Treehouse-inspired Constantia Home

WORDS Ami Kapilevich PRODUCTION Sumien Brink PHOTOS Micky Hoyle

This one-bedroom house in Constantia is one of South Africa’s most impressive architectural gems, but it’s a seclusive one.

It was time for a change, decided Graham Paarman after a few years of living in a loft apartment above the test kitchen from where the Ina Paarman empire was built. Graham is Ina’s son and business partner.

He initially wanted a treehouse, but after consulting with Malan Vorster architects Graham settled on something along the lines of a tree-inspired house on the slopes of the family’s Constantiaberg estate.

“The design process evolved to architectualise the essence of treehouses,” says architect Pieter Malan, “using lightweight materials to suspend a shelter between tree trunks and branches.”

The exterior curves and vertical cladding clearly evoke a reedy copse or a set of tree trunks, but when you step inside the house the effect is breathtakingly reversed: Instead of a man-made tree at the edge of a clearing you are in a man-made clearing set among the trees.

The house is built primarily from Western red cedar, a beetle-resistant wood that, if left untreated, weathers naturally to acquire a soft, warm patina. Criss-crossing beams and wooden panelling combine with the exterior cladding to give the interior a filigreed sense of detail.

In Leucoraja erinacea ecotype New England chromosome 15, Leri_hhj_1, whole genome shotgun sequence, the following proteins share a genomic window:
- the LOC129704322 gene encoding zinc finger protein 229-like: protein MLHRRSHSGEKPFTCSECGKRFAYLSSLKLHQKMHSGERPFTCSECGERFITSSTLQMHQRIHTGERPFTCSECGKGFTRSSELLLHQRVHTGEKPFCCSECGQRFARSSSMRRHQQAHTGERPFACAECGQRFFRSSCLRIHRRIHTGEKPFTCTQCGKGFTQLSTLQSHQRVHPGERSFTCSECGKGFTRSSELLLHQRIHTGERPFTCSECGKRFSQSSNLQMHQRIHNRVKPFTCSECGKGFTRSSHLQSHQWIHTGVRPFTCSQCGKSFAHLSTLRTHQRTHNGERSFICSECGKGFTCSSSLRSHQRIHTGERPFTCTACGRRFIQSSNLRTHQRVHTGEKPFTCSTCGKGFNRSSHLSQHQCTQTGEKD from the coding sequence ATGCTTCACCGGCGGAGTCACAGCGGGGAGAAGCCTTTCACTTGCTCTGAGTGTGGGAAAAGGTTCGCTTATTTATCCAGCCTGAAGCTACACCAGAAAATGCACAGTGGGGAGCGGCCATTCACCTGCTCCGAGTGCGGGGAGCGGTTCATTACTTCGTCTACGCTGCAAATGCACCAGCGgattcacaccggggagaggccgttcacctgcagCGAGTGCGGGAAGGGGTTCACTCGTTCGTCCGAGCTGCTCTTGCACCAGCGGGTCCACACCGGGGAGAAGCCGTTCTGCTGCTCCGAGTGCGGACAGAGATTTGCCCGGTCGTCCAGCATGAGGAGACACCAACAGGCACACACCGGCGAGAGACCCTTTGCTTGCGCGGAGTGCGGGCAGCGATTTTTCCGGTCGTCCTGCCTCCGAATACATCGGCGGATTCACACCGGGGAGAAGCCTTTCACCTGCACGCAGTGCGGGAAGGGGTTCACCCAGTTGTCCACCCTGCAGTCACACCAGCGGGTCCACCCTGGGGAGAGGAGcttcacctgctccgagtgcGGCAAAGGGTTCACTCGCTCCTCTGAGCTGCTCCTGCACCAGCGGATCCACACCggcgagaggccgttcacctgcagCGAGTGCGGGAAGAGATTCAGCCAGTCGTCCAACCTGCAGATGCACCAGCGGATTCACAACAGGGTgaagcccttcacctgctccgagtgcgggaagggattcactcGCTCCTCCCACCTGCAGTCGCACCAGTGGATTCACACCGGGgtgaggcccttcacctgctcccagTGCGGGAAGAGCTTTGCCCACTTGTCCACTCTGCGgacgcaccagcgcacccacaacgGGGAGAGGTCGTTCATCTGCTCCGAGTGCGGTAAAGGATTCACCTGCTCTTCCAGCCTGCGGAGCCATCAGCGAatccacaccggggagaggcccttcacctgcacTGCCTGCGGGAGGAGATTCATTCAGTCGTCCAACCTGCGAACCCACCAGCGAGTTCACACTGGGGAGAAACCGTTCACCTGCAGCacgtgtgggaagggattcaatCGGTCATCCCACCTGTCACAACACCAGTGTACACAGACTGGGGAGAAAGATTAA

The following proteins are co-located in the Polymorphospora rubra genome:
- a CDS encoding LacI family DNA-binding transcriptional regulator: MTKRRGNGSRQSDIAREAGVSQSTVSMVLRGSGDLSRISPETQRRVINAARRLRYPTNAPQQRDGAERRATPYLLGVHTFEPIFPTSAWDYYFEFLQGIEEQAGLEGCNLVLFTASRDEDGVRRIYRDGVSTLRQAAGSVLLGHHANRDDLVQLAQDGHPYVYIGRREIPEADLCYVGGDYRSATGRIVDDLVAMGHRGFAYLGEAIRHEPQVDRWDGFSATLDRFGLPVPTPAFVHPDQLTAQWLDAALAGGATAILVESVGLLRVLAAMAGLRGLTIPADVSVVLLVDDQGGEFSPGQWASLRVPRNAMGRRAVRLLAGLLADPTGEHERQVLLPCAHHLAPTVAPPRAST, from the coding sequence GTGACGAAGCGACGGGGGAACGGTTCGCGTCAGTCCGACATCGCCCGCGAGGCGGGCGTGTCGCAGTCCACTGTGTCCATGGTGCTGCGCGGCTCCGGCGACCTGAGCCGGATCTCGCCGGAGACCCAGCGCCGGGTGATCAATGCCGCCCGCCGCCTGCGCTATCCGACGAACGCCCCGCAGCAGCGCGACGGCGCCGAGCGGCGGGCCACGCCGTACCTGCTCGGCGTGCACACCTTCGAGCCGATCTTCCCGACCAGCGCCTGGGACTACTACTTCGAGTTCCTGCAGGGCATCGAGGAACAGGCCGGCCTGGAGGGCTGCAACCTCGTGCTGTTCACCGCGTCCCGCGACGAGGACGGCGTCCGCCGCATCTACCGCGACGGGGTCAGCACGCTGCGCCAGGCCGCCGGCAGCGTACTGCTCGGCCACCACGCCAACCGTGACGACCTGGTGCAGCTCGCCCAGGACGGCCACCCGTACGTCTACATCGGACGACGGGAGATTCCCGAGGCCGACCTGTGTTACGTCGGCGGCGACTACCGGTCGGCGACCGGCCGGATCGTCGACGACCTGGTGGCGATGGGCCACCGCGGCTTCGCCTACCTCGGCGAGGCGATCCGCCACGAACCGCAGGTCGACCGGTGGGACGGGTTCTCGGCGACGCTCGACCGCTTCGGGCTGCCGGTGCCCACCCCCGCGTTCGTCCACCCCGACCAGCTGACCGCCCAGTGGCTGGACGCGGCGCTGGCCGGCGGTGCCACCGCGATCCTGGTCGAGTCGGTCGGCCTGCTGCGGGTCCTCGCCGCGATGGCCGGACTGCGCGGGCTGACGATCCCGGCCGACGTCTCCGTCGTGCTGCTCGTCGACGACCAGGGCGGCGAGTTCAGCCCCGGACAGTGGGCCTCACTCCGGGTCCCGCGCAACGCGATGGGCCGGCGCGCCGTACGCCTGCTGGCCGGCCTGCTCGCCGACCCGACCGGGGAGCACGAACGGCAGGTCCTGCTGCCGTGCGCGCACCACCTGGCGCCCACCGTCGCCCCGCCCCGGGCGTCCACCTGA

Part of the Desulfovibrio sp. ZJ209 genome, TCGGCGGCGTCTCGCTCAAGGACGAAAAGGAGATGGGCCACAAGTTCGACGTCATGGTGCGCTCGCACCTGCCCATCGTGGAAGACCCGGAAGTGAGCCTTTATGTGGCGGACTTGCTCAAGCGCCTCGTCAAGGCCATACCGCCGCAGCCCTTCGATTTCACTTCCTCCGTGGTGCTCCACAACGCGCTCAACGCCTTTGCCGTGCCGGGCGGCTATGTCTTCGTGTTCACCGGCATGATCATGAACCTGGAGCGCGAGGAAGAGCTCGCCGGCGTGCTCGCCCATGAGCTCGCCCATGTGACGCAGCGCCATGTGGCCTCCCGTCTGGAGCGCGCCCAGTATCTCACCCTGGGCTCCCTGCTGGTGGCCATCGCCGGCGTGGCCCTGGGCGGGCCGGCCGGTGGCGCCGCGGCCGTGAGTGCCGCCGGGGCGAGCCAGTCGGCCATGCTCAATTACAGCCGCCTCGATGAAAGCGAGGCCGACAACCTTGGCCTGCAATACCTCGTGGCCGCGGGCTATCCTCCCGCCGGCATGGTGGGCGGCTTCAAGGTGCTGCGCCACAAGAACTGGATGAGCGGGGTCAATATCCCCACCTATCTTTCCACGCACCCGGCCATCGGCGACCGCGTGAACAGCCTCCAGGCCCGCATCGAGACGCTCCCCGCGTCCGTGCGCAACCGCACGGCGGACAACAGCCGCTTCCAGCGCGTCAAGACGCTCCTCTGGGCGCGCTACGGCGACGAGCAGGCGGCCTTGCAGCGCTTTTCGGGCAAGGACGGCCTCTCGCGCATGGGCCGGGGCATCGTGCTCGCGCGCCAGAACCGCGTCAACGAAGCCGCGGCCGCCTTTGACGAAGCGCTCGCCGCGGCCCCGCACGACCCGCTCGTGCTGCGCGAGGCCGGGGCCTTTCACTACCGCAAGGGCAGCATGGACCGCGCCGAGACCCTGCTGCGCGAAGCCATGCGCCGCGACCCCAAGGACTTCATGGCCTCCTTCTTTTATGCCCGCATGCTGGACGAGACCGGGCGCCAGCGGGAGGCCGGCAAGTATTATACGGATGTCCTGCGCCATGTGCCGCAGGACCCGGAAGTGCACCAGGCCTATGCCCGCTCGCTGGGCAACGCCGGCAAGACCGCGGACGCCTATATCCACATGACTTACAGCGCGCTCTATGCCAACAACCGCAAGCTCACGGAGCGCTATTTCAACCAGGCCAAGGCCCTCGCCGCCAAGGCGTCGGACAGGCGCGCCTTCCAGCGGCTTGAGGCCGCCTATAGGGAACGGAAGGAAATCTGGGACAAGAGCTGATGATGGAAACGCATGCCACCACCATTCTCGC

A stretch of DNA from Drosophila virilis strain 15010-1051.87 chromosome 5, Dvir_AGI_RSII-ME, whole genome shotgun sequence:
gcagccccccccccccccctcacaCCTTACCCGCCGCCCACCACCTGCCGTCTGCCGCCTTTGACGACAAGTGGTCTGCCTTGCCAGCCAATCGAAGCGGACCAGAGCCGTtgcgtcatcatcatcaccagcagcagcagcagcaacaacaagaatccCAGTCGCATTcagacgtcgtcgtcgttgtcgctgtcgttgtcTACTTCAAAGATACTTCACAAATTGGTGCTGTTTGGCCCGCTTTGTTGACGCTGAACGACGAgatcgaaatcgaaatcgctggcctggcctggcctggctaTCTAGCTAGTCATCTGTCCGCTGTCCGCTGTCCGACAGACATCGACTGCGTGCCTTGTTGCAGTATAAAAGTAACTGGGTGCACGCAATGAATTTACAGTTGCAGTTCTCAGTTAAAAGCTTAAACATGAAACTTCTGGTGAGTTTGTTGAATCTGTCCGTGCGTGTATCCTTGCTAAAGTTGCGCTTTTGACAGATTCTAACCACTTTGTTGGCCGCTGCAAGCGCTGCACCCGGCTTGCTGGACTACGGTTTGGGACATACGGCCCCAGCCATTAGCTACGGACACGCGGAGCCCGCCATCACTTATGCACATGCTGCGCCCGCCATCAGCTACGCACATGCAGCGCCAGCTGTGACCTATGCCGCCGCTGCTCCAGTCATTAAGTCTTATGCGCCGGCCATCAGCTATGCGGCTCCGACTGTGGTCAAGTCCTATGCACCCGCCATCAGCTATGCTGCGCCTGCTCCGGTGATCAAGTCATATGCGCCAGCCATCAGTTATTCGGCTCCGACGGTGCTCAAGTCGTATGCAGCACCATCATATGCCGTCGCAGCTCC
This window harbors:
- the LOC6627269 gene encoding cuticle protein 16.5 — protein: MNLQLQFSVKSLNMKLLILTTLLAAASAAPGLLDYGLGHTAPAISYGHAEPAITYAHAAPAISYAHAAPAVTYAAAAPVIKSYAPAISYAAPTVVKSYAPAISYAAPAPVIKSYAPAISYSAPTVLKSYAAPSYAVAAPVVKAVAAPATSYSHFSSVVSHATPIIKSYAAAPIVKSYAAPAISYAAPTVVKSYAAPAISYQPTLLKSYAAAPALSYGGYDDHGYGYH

The structure is built around four columns, lightly touching the ground to create a hovering, cantilevered effect. The columns themselves consist of four laser-cut and rolled Cor-Ten steel “trunks”. (Cor-Ten is a type of naturally weathering steel alloy with a high copper content.) The steel rings that support all three floor levels are connected to the columns by means of branch-like arms. Connections between structural components are expressed by means of hand-turned brass details.

The structural system required a hands-on approach of development using full-scale models and testing on site as work progressed. The process involved healthy creative collaboration between the architects, engineers and builders. The architects say one of the most rewarding aspects of the project was to work with highly skilled craftspeople, as their expertise was essential to develop and execute the building and its intricate detailing.

Upstairs, the bed is positioned in the diametric middle of the house on a glass-fringed mezzanine that makes it feel like it is very much a part of the living space below.

Above the bedroom is the roof deck, where the colour of the wood is changing due to the variable exposure to sunlight and rain. The house feels alive, and the views from here are sublime. Below the house, four reflection ponds, designed by Mary Maurel Gardens and built out of Cor-Ten steel, lead the eye over wooded slopes and beyond.

It is hard to describe what has been achieved here, but the house is a little bit of magic sparked by something that is more than the sum of its parts.